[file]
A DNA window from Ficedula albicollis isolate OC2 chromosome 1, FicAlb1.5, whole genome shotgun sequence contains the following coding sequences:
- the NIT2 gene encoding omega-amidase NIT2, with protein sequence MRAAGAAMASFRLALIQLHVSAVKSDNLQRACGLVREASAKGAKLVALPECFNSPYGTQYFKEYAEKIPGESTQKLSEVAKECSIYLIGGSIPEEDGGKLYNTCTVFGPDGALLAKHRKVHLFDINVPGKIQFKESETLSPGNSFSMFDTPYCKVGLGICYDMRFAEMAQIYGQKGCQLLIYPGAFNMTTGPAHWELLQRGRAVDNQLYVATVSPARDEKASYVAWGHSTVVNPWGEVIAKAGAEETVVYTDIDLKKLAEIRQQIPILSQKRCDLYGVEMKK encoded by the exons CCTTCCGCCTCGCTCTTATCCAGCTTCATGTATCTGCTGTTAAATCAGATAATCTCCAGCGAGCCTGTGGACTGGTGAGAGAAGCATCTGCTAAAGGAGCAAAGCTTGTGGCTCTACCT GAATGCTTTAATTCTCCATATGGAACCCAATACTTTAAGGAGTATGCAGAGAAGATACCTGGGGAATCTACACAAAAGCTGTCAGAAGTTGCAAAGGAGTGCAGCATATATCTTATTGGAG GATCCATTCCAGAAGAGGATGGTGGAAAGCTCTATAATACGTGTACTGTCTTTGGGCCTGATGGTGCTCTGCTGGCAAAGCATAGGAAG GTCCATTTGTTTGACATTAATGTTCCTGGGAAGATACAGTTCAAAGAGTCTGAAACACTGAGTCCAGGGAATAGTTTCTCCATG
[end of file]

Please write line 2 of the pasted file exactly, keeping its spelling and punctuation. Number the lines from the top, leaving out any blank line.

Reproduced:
- the NIT2 gene encoding omega-amidase NIT2, with protein sequence MRAAGAAMASFRLALIQLHVSAVKSDNLQRACGLVREASAKGAKLVALPECFNSPYGTQYFKEYAEKIPGESTQKLSEVAKECSIYLIGGSIPEEDGGKLYNTCTVFGPDGALLAKHRKVHLFDINVPGKIQFKESETLSPGNSFSMFDTPYCKVGLGICYDMRFAEMAQIYGQKGCQLLIYPGAFNMTTGPAHWELLQRGRAVDNQLYVATVSPARDEKASYVAWGHSTVVNPWGEVIAKAGAEETVVYTDIDLKKLAEIRQQIPILSQKRCDLYGVEMKK encoded by the exons CCTTCCGCCTCGCTCTTATCCAGCTTCATGTATCTGCTGTTAAATCAGATAATCTCCAGCGAGCCTGTGGACTGGTGAGAGAAGCATCTGCTAAAGGAGCAAAGCTTGTGGCTCTACCT GAATGCTTTAATTCTCCATATGGAACCCAATACTTTAAGGAGTATGCAGAGAAGATACCTGGGGAATCTACACAAAAGCTGTCAGAAGTTGCAAAGGAGTGCAGCATATATCTTATTGGAG GATCCATTCCAGAAGAGGATGGTGGAAAGCTCTATAATACGTGTACTGTCTTTGGGCCTGATGGTGCTCTGCTGGCAAAGCATAGGAAG GTCCATTTGTTTGACATTAATGTTCCTGGGAAGATACAGTTCAAAGAGTCTGAAACACTGAGTCCAGGGAATAGTTTCTCCATG